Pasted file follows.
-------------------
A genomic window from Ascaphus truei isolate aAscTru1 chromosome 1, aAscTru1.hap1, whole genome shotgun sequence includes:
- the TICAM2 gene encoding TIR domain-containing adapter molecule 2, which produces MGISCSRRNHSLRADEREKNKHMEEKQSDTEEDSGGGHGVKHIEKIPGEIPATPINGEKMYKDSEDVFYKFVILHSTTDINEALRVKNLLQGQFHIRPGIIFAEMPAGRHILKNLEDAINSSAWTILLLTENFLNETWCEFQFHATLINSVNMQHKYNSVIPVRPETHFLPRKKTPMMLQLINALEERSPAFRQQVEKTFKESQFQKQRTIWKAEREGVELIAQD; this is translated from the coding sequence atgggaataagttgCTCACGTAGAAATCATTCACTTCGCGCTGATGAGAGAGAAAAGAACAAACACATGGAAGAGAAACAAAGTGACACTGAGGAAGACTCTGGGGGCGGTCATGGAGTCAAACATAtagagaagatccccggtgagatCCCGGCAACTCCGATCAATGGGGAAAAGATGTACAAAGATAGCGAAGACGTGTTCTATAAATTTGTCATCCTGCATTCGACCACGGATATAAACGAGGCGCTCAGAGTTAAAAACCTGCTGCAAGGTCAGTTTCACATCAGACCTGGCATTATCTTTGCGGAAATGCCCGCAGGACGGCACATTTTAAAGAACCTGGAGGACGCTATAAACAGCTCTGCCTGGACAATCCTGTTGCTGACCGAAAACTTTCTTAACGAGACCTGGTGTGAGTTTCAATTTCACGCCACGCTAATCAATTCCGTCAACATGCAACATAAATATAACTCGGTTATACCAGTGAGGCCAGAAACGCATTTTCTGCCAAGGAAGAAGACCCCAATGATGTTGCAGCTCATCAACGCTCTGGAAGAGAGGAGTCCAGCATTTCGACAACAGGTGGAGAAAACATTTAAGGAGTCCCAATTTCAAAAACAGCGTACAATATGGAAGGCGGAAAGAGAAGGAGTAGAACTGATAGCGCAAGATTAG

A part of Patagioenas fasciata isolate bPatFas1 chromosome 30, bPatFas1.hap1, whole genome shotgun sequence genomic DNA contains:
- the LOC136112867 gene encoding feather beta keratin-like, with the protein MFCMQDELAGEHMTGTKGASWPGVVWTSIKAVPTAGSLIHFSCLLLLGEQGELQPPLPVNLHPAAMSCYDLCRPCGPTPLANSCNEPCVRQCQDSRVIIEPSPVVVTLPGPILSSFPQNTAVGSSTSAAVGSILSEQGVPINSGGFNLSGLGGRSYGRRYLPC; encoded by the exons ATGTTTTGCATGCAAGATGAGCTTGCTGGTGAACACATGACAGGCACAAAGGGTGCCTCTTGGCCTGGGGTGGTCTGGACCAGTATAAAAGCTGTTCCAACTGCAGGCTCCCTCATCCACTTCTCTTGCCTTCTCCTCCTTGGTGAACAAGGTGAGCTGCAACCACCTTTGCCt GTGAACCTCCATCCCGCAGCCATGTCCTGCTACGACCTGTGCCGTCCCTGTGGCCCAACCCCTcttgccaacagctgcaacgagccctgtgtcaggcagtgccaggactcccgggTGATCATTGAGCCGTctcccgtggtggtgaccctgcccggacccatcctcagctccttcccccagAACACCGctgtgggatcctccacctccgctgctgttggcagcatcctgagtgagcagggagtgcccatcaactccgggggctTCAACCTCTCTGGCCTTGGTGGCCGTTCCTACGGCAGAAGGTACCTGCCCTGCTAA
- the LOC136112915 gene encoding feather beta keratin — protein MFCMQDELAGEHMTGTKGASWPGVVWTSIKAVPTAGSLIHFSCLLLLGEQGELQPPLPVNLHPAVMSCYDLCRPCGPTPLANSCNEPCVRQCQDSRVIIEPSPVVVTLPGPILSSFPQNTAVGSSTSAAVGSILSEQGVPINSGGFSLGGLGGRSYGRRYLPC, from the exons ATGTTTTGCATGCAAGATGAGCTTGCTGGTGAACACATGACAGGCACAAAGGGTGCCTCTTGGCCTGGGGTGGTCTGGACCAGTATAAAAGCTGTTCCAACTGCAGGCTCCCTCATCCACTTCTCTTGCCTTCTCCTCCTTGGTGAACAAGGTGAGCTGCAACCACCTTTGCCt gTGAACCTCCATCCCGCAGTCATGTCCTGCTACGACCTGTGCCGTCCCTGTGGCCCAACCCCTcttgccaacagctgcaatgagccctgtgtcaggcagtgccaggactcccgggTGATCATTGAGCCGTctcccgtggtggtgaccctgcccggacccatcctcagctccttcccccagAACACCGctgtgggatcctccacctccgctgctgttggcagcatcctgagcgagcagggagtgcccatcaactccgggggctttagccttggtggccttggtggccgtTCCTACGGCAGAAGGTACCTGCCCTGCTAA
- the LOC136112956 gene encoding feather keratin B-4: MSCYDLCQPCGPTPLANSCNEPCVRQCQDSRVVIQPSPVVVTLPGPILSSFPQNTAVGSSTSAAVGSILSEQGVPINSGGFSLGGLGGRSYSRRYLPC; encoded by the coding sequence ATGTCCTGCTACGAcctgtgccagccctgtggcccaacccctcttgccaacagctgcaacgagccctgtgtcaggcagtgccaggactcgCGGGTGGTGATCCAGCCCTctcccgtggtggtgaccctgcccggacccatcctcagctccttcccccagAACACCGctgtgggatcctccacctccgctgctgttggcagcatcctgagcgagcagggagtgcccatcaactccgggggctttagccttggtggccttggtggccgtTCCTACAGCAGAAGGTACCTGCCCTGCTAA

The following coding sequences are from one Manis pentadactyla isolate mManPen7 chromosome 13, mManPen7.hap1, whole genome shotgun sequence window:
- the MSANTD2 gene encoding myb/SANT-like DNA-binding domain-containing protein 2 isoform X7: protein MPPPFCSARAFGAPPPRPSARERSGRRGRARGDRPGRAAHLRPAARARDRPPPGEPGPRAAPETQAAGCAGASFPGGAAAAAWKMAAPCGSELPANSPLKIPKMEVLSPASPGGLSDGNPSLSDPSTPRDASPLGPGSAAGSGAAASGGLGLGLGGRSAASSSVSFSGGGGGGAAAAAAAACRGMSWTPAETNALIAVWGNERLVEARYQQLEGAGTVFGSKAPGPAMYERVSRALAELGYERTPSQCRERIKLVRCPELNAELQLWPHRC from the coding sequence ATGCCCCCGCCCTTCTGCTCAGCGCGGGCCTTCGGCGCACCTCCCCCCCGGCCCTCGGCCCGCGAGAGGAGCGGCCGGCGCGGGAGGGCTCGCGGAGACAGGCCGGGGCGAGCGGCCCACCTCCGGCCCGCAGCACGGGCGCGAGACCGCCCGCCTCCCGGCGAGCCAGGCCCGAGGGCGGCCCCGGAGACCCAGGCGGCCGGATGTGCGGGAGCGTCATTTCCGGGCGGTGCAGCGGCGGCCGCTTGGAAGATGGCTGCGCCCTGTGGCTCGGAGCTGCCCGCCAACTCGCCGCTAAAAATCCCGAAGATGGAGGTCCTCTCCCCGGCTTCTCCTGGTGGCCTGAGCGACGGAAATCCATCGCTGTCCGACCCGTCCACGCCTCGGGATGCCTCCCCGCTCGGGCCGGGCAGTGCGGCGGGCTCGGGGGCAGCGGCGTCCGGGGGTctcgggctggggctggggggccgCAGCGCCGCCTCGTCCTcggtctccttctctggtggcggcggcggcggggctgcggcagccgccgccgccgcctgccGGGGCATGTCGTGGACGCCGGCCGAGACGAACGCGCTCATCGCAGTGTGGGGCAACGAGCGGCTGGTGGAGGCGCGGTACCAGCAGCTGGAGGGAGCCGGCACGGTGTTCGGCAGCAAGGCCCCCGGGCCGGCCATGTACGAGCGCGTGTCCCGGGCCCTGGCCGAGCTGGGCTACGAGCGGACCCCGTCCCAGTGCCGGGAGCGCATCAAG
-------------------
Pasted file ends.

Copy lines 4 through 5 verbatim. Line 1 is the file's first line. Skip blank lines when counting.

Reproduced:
- the LOC136112867 gene encoding feather beta keratin-like, with the protein MFCMQDELAGEHMTGTKGASWPGVVWTSIKAVPTAGSLIHFSCLLLLGEQGELQPPLPVNLHPAAMSCYDLCRPCGPTPLANSCNEPCVRQCQDSRVIIEPSPVVVTLPGPILSSFPQNTAVGSSTSAAVGSILSEQGVPINSGGFNLSGLGGRSYGRRYLPC; encoded by the exons ATGTTTTGCATGCAAGATGAGCTTGCTGGTGAACACATGACAGGCACAAAGGGTGCCTCTTGGCCTGGGGTGGTCTGGACCAGTATAAAAGCTGTTCCAACTGCAGGCTCCCTCATCCACTTCTCTTGCCTTCTCCTCCTTGGTGAACAAGGTGAGCTGCAACCACCTTTGCCt GTGAACCTCCATCCCGCAGCCATGTCCTGCTACGACCTGTGCCGTCCCTGTGGCCCAACCCCTcttgccaacagctgcaacgagccctgtgtcaggcagtgccaggactcccgggTGATCATTGAGCCGTctcccgtggtggtgaccctgcccggacccatcctcagctccttcccccagAACACCGctgtgggatcctccacctccgctgctgttggcagcatcctgagtgagcagggagtgcccatcaactccgggggctTCAACCTCTCTGGCCTTGGTGGCCGTTCCTACGGCAGAAGGTACCTGCCCTGCTAA
- the LOC136112915 gene encoding feather beta keratin — protein MFCMQDELAGEHMTGTKGASWPGVVWTSIKAVPTAGSLIHFSCLLLLGEQGELQPPLPVNLHPAVMSCYDLCRPCGPTPLANSCNEPCVRQCQDSRVIIEPSPVVVTLPGPILSSFPQNTAVGSSTSAAVGSILSEQGVPINSGGFSLGGLGGRSYGRRYLPC, from the exons ATGTTTTGCATGCAAGATGAGCTTGCTGGTGAACACATGACAGGCACAAAGGGTGCCTCTTGGCCTGGGGTGGTCTGGACCAGTATAAAAGCTGTTCCAACTGCAGGCTCCCTCATCCACTTCTCTTGCCTTCTCCTCCTTGGTGAACAAGGTGAGCTGCAACCACCTTTGCCt gTGAACCTCCATCCCGCAGTCATGTCCTGCTACGACCTGTGCCGTCCCTGTGGCCCAACCCCTcttgccaacagctgcaatgagccctgtgtcaggcagtgccaggactcccgggTGATCATTGAGCCGTctcccgtggtggtgaccctgcccggacccatcctcagctccttcccccagAACACCGctgtgggatcctccacctccgctgctgttggcagcatcctgagcgagcagggagtgcccatcaactccgggggctttagccttggtggccttggtggccgtTCCTACGGCAGAAGGTACCTGCCCTGCTAA